Anomaly detection and the xz-utils zero-day: A Composite Alert demonstration story

Andy SchneiderApril 26, 20247 min read

After the xz-utils vulnerability was disclosed, I started thinking: what if xz-utils had been exploited? 

Whenever a high-profile vulnerability like xz-utils comes to light, security vendors leap into action, strongly marketing and selling their solutions. The whole industry becomes focused on this one vulnerability, and the quickest vendor to respond has a chance to shine. Security professionals rush to patch systems and update detection rules, working quickly to secure systems before attackers can exploit the flaw. 

But only a few vendors, including us at Lacework, also focus on the time before the vulnerability has been disclosed. This is a critical time where CSPM, rules-based detection, and vulnerability management don't help at all. This period often goes unnoticed by the industry due to the lack of attention-grabbing news stories, and as a result, it doesn't receive the priority it deserves. It's during this window that anomaly detection truly shines because it can identify and flag the exploitation of "not-yet-known" vulnerabilities. In the case of this particular exploit, those using Lacework may have been able to identify the vulnerability before it became a full-blown problem.

That's why I created this article about xz-utils — to show the true value of anomaly detection and our Composite Alerts. In this article, I will cover the following:

  1. Explain the xz-utils vulnerability and why it matters
  2. Demonstrate a live-hack of a cloud environment exploiting xz-utils, escalating privileges, gaining persistence, and laterally moving 
  3. Investigate the associated Lacework Composite Alert to understand what the attacker did 

If you want to try it out for yourself, check out my tutorial on Github

Part 1: Understanding the xz-utils vulnerability and anomaly detection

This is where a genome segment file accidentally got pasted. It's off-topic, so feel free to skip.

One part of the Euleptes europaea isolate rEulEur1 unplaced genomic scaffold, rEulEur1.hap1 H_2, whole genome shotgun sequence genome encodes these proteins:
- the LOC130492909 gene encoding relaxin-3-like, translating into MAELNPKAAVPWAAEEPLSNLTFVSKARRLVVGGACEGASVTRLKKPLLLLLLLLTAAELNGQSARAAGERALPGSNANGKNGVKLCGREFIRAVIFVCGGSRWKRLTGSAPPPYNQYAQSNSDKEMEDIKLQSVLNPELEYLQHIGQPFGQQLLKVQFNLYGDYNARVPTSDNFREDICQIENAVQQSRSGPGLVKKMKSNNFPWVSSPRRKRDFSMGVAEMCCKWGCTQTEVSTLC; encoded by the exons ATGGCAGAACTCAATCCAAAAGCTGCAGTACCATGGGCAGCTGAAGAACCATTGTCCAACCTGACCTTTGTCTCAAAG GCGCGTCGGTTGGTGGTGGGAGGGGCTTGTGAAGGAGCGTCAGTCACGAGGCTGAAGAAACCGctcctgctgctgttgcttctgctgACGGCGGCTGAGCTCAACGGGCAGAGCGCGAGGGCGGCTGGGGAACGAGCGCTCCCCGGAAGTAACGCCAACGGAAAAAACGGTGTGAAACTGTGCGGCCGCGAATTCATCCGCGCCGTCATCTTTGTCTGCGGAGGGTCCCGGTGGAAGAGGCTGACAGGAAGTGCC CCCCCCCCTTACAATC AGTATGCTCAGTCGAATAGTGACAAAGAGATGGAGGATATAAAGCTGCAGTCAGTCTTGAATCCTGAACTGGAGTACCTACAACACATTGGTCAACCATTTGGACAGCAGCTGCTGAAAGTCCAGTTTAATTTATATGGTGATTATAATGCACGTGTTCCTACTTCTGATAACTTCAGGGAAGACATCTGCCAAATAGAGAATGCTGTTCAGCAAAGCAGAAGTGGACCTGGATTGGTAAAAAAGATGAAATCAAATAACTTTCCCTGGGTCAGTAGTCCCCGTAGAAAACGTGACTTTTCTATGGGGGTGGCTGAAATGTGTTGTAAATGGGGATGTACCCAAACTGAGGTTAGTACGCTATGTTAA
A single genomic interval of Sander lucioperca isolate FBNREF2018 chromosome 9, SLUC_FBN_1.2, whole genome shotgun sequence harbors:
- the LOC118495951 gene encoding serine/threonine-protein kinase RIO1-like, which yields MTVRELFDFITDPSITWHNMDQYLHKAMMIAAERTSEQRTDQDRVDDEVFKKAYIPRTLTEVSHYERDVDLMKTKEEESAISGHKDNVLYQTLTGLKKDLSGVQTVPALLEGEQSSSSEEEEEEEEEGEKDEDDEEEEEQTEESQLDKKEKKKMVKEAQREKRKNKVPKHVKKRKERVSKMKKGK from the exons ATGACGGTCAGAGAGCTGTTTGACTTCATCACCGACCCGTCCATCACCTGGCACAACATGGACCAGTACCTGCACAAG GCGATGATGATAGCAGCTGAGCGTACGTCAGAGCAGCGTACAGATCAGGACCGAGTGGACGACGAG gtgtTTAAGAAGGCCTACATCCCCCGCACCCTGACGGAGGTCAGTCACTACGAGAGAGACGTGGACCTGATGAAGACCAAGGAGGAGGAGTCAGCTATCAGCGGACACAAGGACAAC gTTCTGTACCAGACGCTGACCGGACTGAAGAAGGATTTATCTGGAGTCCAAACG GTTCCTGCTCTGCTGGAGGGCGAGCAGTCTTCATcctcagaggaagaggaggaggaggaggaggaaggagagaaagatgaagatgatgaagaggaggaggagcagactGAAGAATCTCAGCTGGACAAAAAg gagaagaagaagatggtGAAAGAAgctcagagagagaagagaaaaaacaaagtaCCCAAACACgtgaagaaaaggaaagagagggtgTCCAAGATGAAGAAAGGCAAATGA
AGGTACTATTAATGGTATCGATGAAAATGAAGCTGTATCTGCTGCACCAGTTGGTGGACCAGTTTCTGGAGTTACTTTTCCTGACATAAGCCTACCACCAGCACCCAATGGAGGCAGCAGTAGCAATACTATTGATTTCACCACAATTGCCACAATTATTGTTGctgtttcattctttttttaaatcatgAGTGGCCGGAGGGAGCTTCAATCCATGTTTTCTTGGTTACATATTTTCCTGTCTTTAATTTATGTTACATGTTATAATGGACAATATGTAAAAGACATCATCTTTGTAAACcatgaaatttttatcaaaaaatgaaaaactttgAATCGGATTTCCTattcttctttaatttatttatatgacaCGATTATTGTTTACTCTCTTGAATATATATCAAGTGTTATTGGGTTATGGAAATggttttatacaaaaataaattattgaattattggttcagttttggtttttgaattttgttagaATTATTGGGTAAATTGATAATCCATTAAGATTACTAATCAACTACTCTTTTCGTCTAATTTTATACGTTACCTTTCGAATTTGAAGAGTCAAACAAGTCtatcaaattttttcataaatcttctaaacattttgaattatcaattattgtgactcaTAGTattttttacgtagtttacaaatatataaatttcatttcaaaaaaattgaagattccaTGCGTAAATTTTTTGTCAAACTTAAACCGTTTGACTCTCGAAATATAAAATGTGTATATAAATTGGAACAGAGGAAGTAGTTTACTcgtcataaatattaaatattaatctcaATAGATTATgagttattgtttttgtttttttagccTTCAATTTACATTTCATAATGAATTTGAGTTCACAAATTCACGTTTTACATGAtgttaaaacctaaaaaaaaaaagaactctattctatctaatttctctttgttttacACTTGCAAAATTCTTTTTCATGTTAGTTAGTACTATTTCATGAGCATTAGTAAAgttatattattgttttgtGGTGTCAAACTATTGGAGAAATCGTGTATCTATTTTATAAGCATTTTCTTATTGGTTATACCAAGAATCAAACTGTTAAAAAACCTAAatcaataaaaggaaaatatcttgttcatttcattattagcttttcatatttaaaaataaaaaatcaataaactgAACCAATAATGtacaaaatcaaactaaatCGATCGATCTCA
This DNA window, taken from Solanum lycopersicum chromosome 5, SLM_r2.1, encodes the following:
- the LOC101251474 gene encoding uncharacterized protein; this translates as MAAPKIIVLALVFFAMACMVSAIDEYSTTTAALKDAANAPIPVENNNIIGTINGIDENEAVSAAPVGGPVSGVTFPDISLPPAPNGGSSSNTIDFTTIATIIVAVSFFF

The recent disclosure of a vulnerability in xz-utils, a common compression utility that ships with most Linux distributions, highlights the ever-present threat of undiscovered exploits. This particular vulnerability, which was in the making for nearly two years, underscores the critical importance of anomaly detection in cybersecurity. Interestingly, a developer discovered the vulnerability by chance, simply because the ssh process was behaving unusually.

For readers who may not be familiar with the details of the xz-utils vulnerability (CVE-2024-3094), here's a brief overview:

  • The vulnerability was detected on March 28, 2024, in xz-utils versions 5.6.0 and 5.6.1.
  • It involves a backdoor resulting from a supply chain compromise.
  • This critical vulnerability has a CVSS score of 10, indicating its severity.
  • It allows unauthorized remote code execution by exploiting the sshd service.
  • The exploit works through maliciously modified systemd interactions under specific conditions.

Now, let’s dive further into the background of the xz-utils vulnerability in this video:

Here are the key takeaways from this first video:

  • Vulnerability management and detection: Traditional security measures like patching and rules-based detection become effective only after a vulnerability is publicly known. However, during the period before discovery, these vulnerabilities remain exploitable. Anomaly detection plays a vital role here, helping to identify unusual behaviors that could indicate a breach or an exploit attempt.
  • The role of anomaly detection: Anomaly detection systems are designed to recognize deviations from normal operations, which is essential for identifying exploits of yet-unknown vulnerabilities, such as the one in xz-utils.

Next, we’ll simulate an attack scenario using a controlled environment with Kali Linux as the attacker's OS and a developer host as the target. Our goal is to escape from the developer host and gain root access to a production host, demonstrating how anomaly detection could potentially spot such an attack.

Part 2: Simulating the attack and exploring intrusion techniques

The attack begins with the setup of two virtual machines: the attacker's system running on Kali Linux and the victim's developer machine. The simulation includes real-time monitoring and analysis to demonstrate the attack's progression and technique.

Let’s break down what happened in the demo. 

  • The attack simulation: Using a demo utility named xzbot, which is designed to exploit the xz-utils vulnerability, we constructed an attacker's script on the target system, exfiltrated data, and then cleaned up any traces of the intrusion. This scenario not only illustrates the steps of an exploit but also highlights the effectiveness of anomaly detection in identifying such malicious activities.